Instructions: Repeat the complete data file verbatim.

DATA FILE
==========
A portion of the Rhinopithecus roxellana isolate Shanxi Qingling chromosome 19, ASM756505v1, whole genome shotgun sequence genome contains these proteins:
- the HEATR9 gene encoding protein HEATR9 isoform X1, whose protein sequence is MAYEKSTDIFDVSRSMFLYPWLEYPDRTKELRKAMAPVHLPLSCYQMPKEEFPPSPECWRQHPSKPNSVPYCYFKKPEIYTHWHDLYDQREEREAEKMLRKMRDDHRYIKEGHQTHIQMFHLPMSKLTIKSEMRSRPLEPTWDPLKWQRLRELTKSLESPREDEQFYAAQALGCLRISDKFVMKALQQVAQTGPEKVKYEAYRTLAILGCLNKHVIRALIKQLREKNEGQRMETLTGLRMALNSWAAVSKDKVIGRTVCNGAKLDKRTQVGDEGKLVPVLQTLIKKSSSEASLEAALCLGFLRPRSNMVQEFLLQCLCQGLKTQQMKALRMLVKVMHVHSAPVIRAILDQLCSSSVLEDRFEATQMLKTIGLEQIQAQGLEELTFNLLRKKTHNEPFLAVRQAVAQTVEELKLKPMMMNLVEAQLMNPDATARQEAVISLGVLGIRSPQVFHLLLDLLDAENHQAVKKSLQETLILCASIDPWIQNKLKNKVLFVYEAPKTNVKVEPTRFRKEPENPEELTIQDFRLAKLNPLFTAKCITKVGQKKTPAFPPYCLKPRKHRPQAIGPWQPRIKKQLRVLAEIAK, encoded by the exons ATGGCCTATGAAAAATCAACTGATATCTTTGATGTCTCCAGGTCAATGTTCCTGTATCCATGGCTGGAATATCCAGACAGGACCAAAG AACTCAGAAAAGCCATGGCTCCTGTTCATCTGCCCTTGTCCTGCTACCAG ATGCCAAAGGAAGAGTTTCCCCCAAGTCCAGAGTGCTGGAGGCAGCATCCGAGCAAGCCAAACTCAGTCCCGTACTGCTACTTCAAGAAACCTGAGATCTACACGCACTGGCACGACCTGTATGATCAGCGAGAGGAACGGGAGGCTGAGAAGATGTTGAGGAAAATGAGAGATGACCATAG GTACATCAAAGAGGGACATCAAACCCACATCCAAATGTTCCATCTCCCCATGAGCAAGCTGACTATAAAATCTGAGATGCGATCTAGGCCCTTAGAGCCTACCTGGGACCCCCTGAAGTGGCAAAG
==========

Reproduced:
A portion of the Rhinopithecus roxellana isolate Shanxi Qingling chromosome 19, ASM756505v1, whole genome shotgun sequence genome contains these proteins:
- the HEATR9 gene encoding protein HEATR9 isoform X1, whose protein sequence is MAYEKSTDIFDVSRSMFLYPWLEYPDRTKELRKAMAPVHLPLSCYQMPKEEFPPSPECWRQHPSKPNSVPYCYFKKPEIYTHWHDLYDQREEREAEKMLRKMRDDHRYIKEGHQTHIQMFHLPMSKLTIKSEMRSRPLEPTWDPLKWQRLRELTKSLESPREDEQFYAAQALGCLRISDKFVMKALQQVAQTGPEKVKYEAYRTLAILGCLNKHVIRALIKQLREKNEGQRMETLTGLRMALNSWAAVSKDKVIGRTVCNGAKLDKRTQVGDEGKLVPVLQTLIKKSSSEASLEAALCLGFLRPRSNMVQEFLLQCLCQGLKTQQMKALRMLVKVMHVHSAPVIRAILDQLCSSSVLEDRFEATQMLKTIGLEQIQAQGLEELTFNLLRKKTHNEPFLAVRQAVAQTVEELKLKPMMMNLVEAQLMNPDATARQEAVISLGVLGIRSPQVFHLLLDLLDAENHQAVKKSLQETLILCASIDPWIQNKLKNKVLFVYEAPKTNVKVEPTRFRKEPENPEELTIQDFRLAKLNPLFTAKCITKVGQKKTPAFPPYCLKPRKHRPQAIGPWQPRIKKQLRVLAEIAK, encoded by the exons ATGGCCTATGAAAAATCAACTGATATCTTTGATGTCTCCAGGTCAATGTTCCTGTATCCATGGCTGGAATATCCAGACAGGACCAAAG AACTCAGAAAAGCCATGGCTCCTGTTCATCTGCCCTTGTCCTGCTACCAG ATGCCAAAGGAAGAGTTTCCCCCAAGTCCAGAGTGCTGGAGGCAGCATCCGAGCAAGCCAAACTCAGTCCCGTACTGCTACTTCAAGAAACCTGAGATCTACACGCACTGGCACGACCTGTATGATCAGCGAGAGGAACGGGAGGCTGAGAAGATGTTGAGGAAAATGAGAGATGACCATAG GTACATCAAAGAGGGACATCAAACCCACATCCAAATGTTCCATCTCCCCATGAGCAAGCTGACTATAAAATCTGAGATGCGATCTAGGCCCTTAGAGCCTACCTGGGACCCCCTGAAGTGGCAAAG